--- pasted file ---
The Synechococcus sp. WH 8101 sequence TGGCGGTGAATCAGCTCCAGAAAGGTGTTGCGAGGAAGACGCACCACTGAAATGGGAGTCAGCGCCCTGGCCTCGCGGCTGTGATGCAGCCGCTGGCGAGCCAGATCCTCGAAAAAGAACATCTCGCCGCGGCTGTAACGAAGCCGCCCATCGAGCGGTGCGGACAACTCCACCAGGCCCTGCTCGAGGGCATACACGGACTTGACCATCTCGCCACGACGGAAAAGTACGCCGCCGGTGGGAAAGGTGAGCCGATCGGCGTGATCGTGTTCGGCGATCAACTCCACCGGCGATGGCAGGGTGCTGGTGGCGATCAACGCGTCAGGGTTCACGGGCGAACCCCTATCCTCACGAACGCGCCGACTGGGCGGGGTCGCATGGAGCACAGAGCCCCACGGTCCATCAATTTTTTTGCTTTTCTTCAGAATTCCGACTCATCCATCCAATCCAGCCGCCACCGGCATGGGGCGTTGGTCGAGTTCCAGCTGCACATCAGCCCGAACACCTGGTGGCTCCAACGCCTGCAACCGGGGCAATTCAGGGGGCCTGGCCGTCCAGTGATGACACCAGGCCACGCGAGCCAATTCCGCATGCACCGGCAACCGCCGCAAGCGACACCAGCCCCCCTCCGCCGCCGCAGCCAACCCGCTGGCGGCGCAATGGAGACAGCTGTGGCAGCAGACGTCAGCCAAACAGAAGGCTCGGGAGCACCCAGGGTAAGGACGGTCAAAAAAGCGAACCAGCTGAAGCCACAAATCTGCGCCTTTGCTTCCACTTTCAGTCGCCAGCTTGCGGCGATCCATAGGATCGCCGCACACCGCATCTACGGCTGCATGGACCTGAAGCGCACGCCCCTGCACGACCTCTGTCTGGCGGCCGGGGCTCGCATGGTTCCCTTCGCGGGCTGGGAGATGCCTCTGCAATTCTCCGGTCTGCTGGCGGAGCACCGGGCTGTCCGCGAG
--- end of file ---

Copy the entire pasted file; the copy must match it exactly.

The Synechococcus sp. WH 8101 sequence TGGCGGTGAATCAGCTCCAGAAAGGTGTTGCGAGGAAGACGCACCACTGAAATGGGAGTCAGCGCCCTGGCCTCGCGGCTGTGATGCAGCCGCTGGCGAGCCAGATCCTCGAAAAAGAACATCTCGCCGCGGCTGTAACGAAGCCGCCCATCGAGCGGTGCGGACAACTCCACCAGGCCCTGCTCGAGGGCATACACGGACTTGACCATCTCGCCACGACGGAAAAGTACGCCGCCGGTGGGAAAGGTGAGCCGATCGGCGTGATCGTGTTCGGCGATCAACTCCACCGGCGATGGCAGGGTGCTGGTGGCGATCAACGCGTCAGGGTTCACGGGCGAACCCCTATCCTCACGAACGCGCCGACTGGGCGGGGTCGCATGGAGCACAGAGCCCCACGGTCCATCAATTTTTTTGCTTTTCTTCAGAATTCCGACTCATCCATCCAATCCAGCCGCCACCGGCATGGGGCGTTGGTCGAGTTCCAGCTGCACATCAGCCCGAACACCTGGTGGCTCCAACGCCTGCAACCGGGGCAATTCAGGGGGCCTGGCCGTCCAGTGATGACACCAGGCCACGCGAGCCAATTCCGCATGCACCGGCAACCGCCGCAAGCGACACCAGCCCCCCTCCGCCGCCGCAGCCAACCCGCTGGCGGCGCAATGGAGACAGCTGTGGCAGCAGACGTCAGCCAAACAGAAGGCTCGGGAGCACCCAGGGTAAGGACGGTCAAAAAAGCGAACCAGCTGAAGCCACAAATCTGCGCCTTTGCTTCCACTTTCAGTCGCCAGCTTGCGGCGATCCATAGGATCGCCGCACACCGCATCTACGGCTGCATGGACCTGAAGCGCACGCCCCTGCACGACCTCTGTCTGGCGGCCGGGGCTCGCATGGTTCCCTTCGCGGGCTGGGAGATGCCTCTGCAATTCTCCGGTCTGCTGGCGGAGCACCGGGCTGTCCGCGAG